SUZUKA, Mie Pref. ― Yuki Tsunoda battled hard for points in his Formula One debut at the Japanese Grand Prix, but his efforts were dampened by a steady rain that delayed the race for over two hours on Sunday, October 9.
Red Bull driver Max Verstappen claimed the victory and sealed the 2022 world championship when Ferrari's Charles Leclerc was given a late penalty at the Suzuka Circuit.
Tsunoda started from 13th place on the grid and moved up to as high as ninth when the race resumed after the lengthy delay. A top-10 finish would have secured points for Tsunoda but he wasn't able to achieve that.
The AlphaTauri driver pitted with 10 minutes left when he was 11th and then came out in 16th place, before working his way up to 13th when time ran out.
"It's been a difficult afternoon," Tsunoda said. "I obviously wanted to finish in the points, so it's a real shame that I wasn't able to make it today. I think that I did the best I could today and extracted the most out of the car but the pace just wasn't there."
Race Delayed After Two Laps
The race started at 2 PM local time and got off to a rocky start.
Verstappen started from pole position and held his lead over Leclerc at the first turn.
Only two laps were completed before the action was red-flagged amid poor visibility that led to a series of incidents, including a crash by Carlos Sainz at Turn 12.
When the race resumed over two hours later, there wasn't much time left. Verstappen held on to his lead and Tsunoda finished the shortened race (only 29 of 53 scheduled laps were finished) in the exact same spot that he started.
It was a bit of a letdown for the huge crowd that showed up to witness Tsunoda's F1 debut on home soil and the first race at Suzuka since 2019.
Verstappen Clinches F1 Title
They did get to see Verstappen win his second consecutive world championship with a comfortable 27.066-second lead over Red Bull's Sergio Perez, once the action restarted with only about 40 minutes of racing left.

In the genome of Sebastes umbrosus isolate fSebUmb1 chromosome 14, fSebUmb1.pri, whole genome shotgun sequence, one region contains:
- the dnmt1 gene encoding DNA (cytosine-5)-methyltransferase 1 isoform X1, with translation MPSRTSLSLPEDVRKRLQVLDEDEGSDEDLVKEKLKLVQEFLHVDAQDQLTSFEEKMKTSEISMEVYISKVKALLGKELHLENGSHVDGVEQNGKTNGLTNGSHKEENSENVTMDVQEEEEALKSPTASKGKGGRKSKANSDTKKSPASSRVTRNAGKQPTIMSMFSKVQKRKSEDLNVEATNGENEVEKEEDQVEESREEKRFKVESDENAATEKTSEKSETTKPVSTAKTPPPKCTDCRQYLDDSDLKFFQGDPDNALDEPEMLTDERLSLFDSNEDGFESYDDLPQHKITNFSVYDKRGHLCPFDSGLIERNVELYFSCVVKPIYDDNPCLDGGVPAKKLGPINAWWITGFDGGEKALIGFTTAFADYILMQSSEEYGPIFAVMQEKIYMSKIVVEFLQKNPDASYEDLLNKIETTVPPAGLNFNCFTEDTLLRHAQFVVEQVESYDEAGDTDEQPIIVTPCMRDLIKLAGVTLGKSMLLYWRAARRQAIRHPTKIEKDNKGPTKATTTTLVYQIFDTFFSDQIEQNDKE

There was some late drama when Leclerc looked set to finish second but was penalized for cutting the chicane on the final lap as he defended against Perez.
The dramatic points swing gave Verstappen an unassailable lead over Perez and Leclerc with four races left.
"To win twice in a row with [this team] is very emotional," said Verstappen, who has racked up 12 wins from 18 races so far this season. "I'm very proud that we could do it here."
Tsunoda Grateful for Fans' Support
Tsunoda was hoping for better things in his big debut on his home track but said he enjoyed the experience.
"The whole weekend here has been so exciting," Tsunoda said. "I've really enjoyed my first experience of driving an F1 car around my home track and I want to say a huge thank you to all the fans that have come out to support both myself and the team especially in these rainy conditions today."
The 22-year-old native of Kanagawa Prefecture joined AlphaTauri at the start of the 2021 season, but COVID-19 meant Suzuka was canceled for the second straight time last year.
When he arrived in Japan after last week's Singapore Grand Prix there was much fanfare surrounding his first race in Japan at the highest level of international racing.
But Mother Nature played a role and prevented Tsunoda from producing anything dramatic before the huge crowd that showed up.
Tsunoda's best F1 result to date was at the 2021 season-ending Abu Dhabi Grand Prix, where he finished fourth to gain 12 points and finish with a total of 32 in his rookie season.
Looking Ahead for Tsunoda
While the 2022 season has been a frustrating one, the AlphaTauri team announced last month that Tsunoda will retain his seat for the 2023 season.
He'll be joined by Nyck de Vries, who will replace Pierre Gasly who is moving to Alpine.
De Vries, a former F2 and Formula E champion, put himself on the radar of several F1 teams when he scored points as a sub for Alex Alton at Williams in the Italian Grand Prix last month.
Tsunoda was the first Japanese driver at the Suzuka race since Kamui Kobayashi took third place for Sauber in 2012.
Japanese Prime Minister Fumio Kishida was among the dignitaries on hand to welcome F1 back to Suzuka after a three-year absence.
Author: Jim Armstrong
The author is a longtime journalist who has covered sports in Japan for more than 25 years. You can find his articles here.